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TB outbreak in Nain ongoing

Dr. Gabe Woollam, Labrador-Grenfell Health's vice president of medical services, speaking at a community meeting held in Nain on April 6.
Dr. Gabe Woollam, Labrador-Grenfell Health's vice president of medical services, speaking at a community meeting held in Nain on April 6. - Contributed

Over half of community has been screened

Three months after a tuberculosis outbreak started in Nain, Labrador Grenfell Health (LGH) and the Nunatsiavut government (NG) are still screening people in the community and making sure the correct information is getting to people.

Dr. Gabe Woollam with LGH said at this point they have 23 people on treatment for active tuberculosis.

“The majority of those are people with TB that are confirmed and some are people that are still waiting for some final tests to be confirmed that they have TB or to rule out other things,” he said. “So we’re treating them to be on the safe side. I think what that number speaks to is that our contact tracing and our screening is working and we’re picking up the active cases that are associated with our outbreak.”

He said at this point they have some kind of TB investigations and screening with over half of the people in the community and have recently broadened screening to a couple of groups LGH see as being higher risk.

“We’ve broadened the screening to include all the school children and to include all people in the community that have previously had diagnosis of TB that have been involved with us. So even if they’re not related to the outbreak we’ve screened all those people.”

Something Woollam said he hopes will be a big help is new treatment which will only require a once-a-week dose for 12 weeks. The previous course of treatment required twice as many doses a week and took nine months.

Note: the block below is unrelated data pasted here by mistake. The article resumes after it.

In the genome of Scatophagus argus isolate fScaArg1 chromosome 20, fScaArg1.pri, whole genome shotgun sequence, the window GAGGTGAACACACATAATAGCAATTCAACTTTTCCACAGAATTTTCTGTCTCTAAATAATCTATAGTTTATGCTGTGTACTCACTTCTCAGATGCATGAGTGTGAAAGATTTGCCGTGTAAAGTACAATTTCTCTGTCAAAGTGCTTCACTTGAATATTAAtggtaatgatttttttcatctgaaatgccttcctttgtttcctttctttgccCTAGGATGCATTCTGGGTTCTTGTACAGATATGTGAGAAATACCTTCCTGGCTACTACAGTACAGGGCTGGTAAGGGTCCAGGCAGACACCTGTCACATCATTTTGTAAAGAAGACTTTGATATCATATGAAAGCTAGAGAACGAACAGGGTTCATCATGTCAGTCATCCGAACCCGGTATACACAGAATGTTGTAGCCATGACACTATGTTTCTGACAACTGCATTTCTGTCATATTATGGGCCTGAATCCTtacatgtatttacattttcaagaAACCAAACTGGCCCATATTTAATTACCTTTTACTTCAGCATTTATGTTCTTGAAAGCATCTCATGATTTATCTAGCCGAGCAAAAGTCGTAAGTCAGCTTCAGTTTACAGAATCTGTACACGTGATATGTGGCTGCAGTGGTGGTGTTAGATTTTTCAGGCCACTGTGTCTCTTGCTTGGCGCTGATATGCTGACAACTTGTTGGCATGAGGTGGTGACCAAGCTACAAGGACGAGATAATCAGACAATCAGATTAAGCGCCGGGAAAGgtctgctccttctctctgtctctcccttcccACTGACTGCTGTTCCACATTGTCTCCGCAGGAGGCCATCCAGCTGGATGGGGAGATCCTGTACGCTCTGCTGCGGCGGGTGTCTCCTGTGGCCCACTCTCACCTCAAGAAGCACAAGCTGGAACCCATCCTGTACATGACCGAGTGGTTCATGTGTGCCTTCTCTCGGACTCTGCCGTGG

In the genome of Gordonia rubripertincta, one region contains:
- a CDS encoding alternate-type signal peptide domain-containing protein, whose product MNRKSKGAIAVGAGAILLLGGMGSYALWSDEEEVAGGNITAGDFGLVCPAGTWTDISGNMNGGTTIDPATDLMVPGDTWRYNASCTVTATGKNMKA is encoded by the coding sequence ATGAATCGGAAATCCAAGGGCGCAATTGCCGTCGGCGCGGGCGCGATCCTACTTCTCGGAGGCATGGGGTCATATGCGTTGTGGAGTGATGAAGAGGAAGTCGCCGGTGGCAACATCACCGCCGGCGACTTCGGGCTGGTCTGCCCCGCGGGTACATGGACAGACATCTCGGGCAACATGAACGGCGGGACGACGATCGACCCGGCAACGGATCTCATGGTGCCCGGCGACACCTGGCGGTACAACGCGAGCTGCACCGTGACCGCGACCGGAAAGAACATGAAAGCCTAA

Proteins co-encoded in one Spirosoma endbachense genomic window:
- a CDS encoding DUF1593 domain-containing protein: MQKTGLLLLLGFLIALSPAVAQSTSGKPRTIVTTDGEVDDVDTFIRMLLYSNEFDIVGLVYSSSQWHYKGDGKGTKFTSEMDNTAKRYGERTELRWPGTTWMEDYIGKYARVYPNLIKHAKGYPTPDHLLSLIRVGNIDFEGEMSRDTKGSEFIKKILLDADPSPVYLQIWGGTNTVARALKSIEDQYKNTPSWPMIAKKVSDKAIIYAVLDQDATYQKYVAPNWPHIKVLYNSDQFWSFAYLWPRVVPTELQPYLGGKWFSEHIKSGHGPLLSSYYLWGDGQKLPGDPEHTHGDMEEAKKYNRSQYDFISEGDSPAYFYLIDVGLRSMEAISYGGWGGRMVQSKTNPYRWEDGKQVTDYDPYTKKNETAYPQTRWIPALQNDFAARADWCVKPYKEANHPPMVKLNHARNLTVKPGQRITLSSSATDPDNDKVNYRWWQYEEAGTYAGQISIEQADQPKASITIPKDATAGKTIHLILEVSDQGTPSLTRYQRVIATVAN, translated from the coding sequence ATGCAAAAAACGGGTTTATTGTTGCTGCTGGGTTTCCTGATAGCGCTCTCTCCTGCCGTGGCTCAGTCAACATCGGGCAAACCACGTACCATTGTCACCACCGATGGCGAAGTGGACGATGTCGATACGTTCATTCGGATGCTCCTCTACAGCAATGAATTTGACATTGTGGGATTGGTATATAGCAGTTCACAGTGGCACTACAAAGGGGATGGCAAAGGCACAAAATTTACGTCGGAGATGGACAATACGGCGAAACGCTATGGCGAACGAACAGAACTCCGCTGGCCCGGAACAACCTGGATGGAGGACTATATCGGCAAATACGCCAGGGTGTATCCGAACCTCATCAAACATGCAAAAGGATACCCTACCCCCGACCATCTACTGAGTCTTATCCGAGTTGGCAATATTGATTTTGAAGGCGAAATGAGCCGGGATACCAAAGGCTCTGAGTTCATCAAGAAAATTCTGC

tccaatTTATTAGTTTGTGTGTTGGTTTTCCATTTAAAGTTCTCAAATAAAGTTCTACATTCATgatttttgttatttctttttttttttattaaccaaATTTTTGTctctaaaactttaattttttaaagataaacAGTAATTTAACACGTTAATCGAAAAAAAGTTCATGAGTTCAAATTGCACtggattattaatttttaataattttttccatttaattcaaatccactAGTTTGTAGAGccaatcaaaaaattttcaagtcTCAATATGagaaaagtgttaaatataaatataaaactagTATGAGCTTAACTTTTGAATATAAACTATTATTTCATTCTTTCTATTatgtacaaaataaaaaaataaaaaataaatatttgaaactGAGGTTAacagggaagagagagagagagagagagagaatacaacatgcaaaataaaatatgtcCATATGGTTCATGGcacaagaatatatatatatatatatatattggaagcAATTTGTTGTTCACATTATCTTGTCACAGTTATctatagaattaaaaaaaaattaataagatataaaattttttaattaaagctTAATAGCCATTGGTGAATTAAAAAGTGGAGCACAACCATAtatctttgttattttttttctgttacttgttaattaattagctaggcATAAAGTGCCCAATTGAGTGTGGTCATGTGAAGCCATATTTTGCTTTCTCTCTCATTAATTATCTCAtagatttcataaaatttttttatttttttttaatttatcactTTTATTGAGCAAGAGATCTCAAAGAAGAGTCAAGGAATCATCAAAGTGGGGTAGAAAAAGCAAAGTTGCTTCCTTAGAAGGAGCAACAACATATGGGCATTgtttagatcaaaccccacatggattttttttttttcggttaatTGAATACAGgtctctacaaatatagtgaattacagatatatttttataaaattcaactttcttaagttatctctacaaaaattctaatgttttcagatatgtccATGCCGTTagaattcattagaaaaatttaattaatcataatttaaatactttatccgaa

“We have enough trouble getting people to take antibiotics for a week,” Woollam said. “Much less a treatment for nine months. This new regime should have a big impact.”

Another tool they are using to fight this and a big help to the screening, Woollam said, is the x-ray machine that is currently in Nain on loan from the Federal Government’s National Emergency Strategic Stockpile.

He said having the x-ray machine in the community makes it a lot easier for people to get tested, as opposed to flying to Happy Valley-Goose Bay for the test.

“That’s made a real difference to the way we provide care. So far we have invited over 300 people for x-rays and completes about 250 x-rays in the community. We have another x-ray clinic upcoming on Monday (June 25).”

Sylvia Doody, director of health services with NG, said from a public health perspective they have been inviting all community members who are concerned about their health or if they have any symptoms associated with TB to contact them.

She said for the last two years they have been doing a TB campaign in the community, which has been helping in terms of heightening awareness around the disease.

“Our nurses also provide one on one education to people that come in for screening and testing,” she said. “We’ve already been doing that for over half the community. We’ve answered a lot of questions that people had. And also, just working with the local radio station there to get information out to community members and just to encourage people.”

Some of the information both LGH and NG are working to get out there is just how hard it is to catch TB.

Woollam said a person needs prolonged contact in a closed environment with somebody who actively coughing up or sneezing out TB. He said he has spoken to businesses who are concerned with doing business in Nain and wants to assure them there is no risk.

“There’s been issues with certain individuals or businesses that have concerns about the safety of doing business in Nain and we’ve provided education session to educate them on how safe it is to do business there. There’s no reason to change anything they are doing.”

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